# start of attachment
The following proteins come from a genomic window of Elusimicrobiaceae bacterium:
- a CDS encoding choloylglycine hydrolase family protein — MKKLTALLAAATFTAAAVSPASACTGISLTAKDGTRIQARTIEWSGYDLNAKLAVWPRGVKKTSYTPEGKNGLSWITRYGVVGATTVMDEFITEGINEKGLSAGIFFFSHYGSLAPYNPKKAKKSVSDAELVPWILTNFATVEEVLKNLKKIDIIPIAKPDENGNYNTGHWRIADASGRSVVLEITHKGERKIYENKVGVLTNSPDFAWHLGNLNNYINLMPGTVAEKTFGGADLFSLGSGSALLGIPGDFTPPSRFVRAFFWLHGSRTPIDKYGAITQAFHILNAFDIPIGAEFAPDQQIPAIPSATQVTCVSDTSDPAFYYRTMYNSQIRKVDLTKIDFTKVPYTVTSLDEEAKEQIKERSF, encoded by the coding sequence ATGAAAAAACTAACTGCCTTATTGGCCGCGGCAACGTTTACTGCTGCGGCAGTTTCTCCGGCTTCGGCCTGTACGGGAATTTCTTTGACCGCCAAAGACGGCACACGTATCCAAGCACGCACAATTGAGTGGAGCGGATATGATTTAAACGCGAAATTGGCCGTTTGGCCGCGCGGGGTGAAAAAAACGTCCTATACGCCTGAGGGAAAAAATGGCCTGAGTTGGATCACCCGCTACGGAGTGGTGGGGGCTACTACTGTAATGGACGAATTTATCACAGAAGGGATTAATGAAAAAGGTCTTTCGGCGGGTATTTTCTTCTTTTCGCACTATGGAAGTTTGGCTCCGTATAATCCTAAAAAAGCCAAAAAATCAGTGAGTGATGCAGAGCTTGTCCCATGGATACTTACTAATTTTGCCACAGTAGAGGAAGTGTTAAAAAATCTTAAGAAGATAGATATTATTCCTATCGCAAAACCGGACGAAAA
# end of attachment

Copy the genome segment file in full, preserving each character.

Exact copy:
The following proteins come from a genomic window of Elusimicrobiaceae bacterium:
- a CDS encoding choloylglycine hydrolase family protein — MKKLTALLAAATFTAAAVSPASACTGISLTAKDGTRIQARTIEWSGYDLNAKLAVWPRGVKKTSYTPEGKNGLSWITRYGVVGATTVMDEFITEGINEKGLSAGIFFFSHYGSLAPYNPKKAKKSVSDAELVPWILTNFATVEEVLKNLKKIDIIPIAKPDENGNYNTGHWRIADASGRSVVLEITHKGERKIYENKVGVLTNSPDFAWHLGNLNNYINLMPGTVAEKTFGGADLFSLGSGSALLGIPGDFTPPSRFVRAFFWLHGSRTPIDKYGAITQAFHILNAFDIPIGAEFAPDQQIPAIPSATQVTCVSDTSDPAFYYRTMYNSQIRKVDLTKIDFTKVPYTVTSLDEEAKEQIKERSF, encoded by the coding sequence ATGAAAAAACTAACTGCCTTATTGGCCGCGGCAACGTTTACTGCTGCGGCAGTTTCTCCGGCTTCGGCCTGTACGGGAATTTCTTTGACCGCCAAAGACGGCACACGTATCCAAGCACGCACAATTGAGTGGAGCGGATATGATTTAAACGCGAAATTGGCCGTTTGGCCGCGCGGGGTGAAAAAAACGTCCTATACGCCTGAGGGAAAAAATGGCCTGAGTTGGATCACCCGCTACGGAGTGGTGGGGGCTACTACTGTAATGGACGAATTTATCACAGAAGGGATTAATGAAAAAGGTCTTTCGGCGGGTATTTTCTTCTTTTCGCACTATGGAAGTTTGGCTCCGTATAATCCTAAAAAAGCCAAAAAATCAGTGAGTGATGCAGAGCTTGTCCCATGGATACTTACTAATTTTGCCACAGTAGAGGAAGTGTTAAAAAATCTTAAGAAGATAGATATTATTCCTATCGCAAAACCGGACGAAAA